The Quietus - A new rock music and pop culture website


Oh No Ono
Eggs Wyndham Wallace , February 5th, 2010 09:35

Records that really matter, that stand the test of time, create their own world. They don't bow to genres: they define them. Records that merely reflect what's going on as they're being made might capture a zeitgeist, and albums may catch a wave of hype that makes them globally successful, but to set themselves apart they need to be able to speak to us whenever we hear them. What percentage of records that you've championed still gets regular plays? The answer: far less than you'd probably admit. But some survive. You know a great record when you can play it years later to someone who's never heard it and not feel even the slightest bit embarrassed at your infatuation. Such a record has endured. It is its own entity.

What's this got to do with Danish five piece Oh No Ono? Eggs is not, for instance, Pet Sounds, Spirit Of Eden, or For Emma, Forever Ago. But, like all three, it is a record obsessed with assembling its own world, in this case kaleidoscopic, chaotic yet welcoming. It's made by a band whose drive is such that, as documented elsewhere, they broke into an abandoned military hospital outside Berlin to record, and at times worked in shifts around the clock for weeks. For 'Swim', amusingly, they even claim to have gone "so far as to reenact the cloth washing rituals of the West African Baka pygmies, recording ourselves trying to get a good groove out of splashing in the water on the beach". And, in order to ensure that they are equally challenging lyrically, they adopted automatic writing techniques, sometimes writing stream-of-consciousness lyrics by committee, at other times randomly plucking lines from spam email. Oh No Ono are nothing if not foolishly ambitious.

The end result is dizzying, divisive and exhausting. It's also highly addictive. It works both as a product of contemporary low attention spans and as their panacea: in throwing new ideas into each song at roughly the pace at which Deadwood's Al Swearengen curses they not only pander to those easily bored but render others speechless at their academic ingenuity. Consequently they sound like a million different acts, often at the same time. For the older reader, George Harrison gets a nod on 'Eleanor Speaks' and it's hard not to hear ELO in 'The Wave Ballet' despite its spiritual, choral introduction and a later swerve towards Queen's 'Flash Gordon'. It's harder still to miss Supertramp and Harry Nilsson during 'Icicles', while Phil Spector is indelibly stamped on 'Swim'. Many 80s bands would have killed for the keyboard lick that decorates 'Internet Warrior' even as it swings into shoegaze territory, yet 'Eve' is quite simply a loving Scott Walker pastiche. But this isn't just a Mojo-friendly séance: the band credit Black Dice with influencing 'Beelitz', and MGMT and Caribou are useful reference points too (though frankly 'Helplessly Young' sounds like no one so much as Loney Dear).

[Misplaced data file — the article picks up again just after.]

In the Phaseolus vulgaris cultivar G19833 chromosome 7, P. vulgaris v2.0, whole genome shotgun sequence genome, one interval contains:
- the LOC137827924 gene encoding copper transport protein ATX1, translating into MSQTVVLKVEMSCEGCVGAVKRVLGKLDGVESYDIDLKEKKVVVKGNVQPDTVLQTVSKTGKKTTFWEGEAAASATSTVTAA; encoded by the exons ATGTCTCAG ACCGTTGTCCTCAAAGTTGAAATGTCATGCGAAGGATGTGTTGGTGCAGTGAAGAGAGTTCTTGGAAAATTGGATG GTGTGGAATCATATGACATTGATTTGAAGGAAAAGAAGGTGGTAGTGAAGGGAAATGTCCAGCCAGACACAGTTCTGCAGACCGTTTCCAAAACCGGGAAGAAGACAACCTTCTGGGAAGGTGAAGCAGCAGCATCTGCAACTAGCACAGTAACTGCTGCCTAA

Eggs is very much of its time, in other words, at the mercy of the overwhelming variety available these days. It's a record that has gorged on the then-and-there as much as the here-and-now. But it constantly surprises, carefully constructing a universe in which such diverse sounds can coexist. Furthermore, in Malthe Fischer they have a vocalist of unique character, his wailing falsetto cresting the waves that form throughout Eggs. Words are sometimes strangled, at other times flow like honey off a knife. Love it or hate it – and rest assured you'll do one or the other, sometimes both – his voice is very much its own master, squealing at the top of its range like a deranged chipmunk and yet leaving an honest trail of both confidence and vulnerability in its wake. Even when vocal duties are handed over to Aske Zidore, whose plummy tenor graces 'Eve' – the story of a loveless relationship in which "the bells rang out for the couple who still had no troubles to forget" – they still confound expectations, Zidore reaching its brutal, chilling dénouement with a doomy intonation that would have made Vincent Price proud: "Go love go / Don't come back again / I'm not your friend / Bye love bye / I just can't pretend to be your friend".

It's lyrics like these – baffling and astounding in equal measure – which are the album's final treasure, most probably sidelined until you think you've at last got its measure. Picking them apart is an endless delight, the unravelling of a braid of enigmatic phrases and graphic images: "icicles swing like crystal bells", "the dream readers are sleepy", and marriages are planned "above a plain of knives". 'The Tea Party', meanwhile, offers such incisive similes as "tense like champagne trapped in the veins", though even that is eclipsed when Zidore sings of how "I have seen the queen and danced with her puppy / She's already done a movie about me".

It's that final image that captures the spirit of Oh No Ono best: playfully provocative, absurdly entertaining. Eggs is contrived, if contrived means crafted. It's also pretentious, if pretentious means elaborate. But, like its artwork, Eggs is ornate, psychedelic, nostalgic and visionary. Most important of all, it's an entrance into a world that is hard to forget.